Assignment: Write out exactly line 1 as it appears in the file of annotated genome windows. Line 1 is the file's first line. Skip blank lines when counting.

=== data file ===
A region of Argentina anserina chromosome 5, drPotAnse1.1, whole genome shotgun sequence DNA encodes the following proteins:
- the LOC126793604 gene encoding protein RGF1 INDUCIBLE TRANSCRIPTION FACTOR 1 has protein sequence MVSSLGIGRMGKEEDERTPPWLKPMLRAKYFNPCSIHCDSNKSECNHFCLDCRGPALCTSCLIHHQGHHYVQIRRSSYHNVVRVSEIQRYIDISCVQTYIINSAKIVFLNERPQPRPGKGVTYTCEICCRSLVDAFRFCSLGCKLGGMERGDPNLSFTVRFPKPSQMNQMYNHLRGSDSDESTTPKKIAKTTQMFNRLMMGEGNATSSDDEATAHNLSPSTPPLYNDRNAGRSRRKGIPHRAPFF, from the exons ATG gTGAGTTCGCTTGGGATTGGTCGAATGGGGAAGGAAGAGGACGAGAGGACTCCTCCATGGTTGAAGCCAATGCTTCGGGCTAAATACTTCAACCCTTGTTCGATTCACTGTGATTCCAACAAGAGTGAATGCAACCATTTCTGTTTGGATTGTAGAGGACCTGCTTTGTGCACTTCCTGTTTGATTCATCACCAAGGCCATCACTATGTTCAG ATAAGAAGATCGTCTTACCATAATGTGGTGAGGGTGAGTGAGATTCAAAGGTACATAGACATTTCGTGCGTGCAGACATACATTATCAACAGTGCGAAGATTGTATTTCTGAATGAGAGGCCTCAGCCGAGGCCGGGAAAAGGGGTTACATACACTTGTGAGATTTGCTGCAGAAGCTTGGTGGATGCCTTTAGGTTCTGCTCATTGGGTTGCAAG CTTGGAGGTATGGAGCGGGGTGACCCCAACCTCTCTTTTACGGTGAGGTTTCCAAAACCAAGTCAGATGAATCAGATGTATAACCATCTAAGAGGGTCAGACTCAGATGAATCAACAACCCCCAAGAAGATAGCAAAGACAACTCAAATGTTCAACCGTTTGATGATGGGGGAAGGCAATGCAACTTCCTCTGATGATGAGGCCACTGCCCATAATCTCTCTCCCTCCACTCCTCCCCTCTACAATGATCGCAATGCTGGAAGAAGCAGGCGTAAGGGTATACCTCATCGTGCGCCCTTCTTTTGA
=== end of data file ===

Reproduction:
A region of Argentina anserina chromosome 5, drPotAnse1.1, whole genome shotgun sequence DNA encodes the following proteins: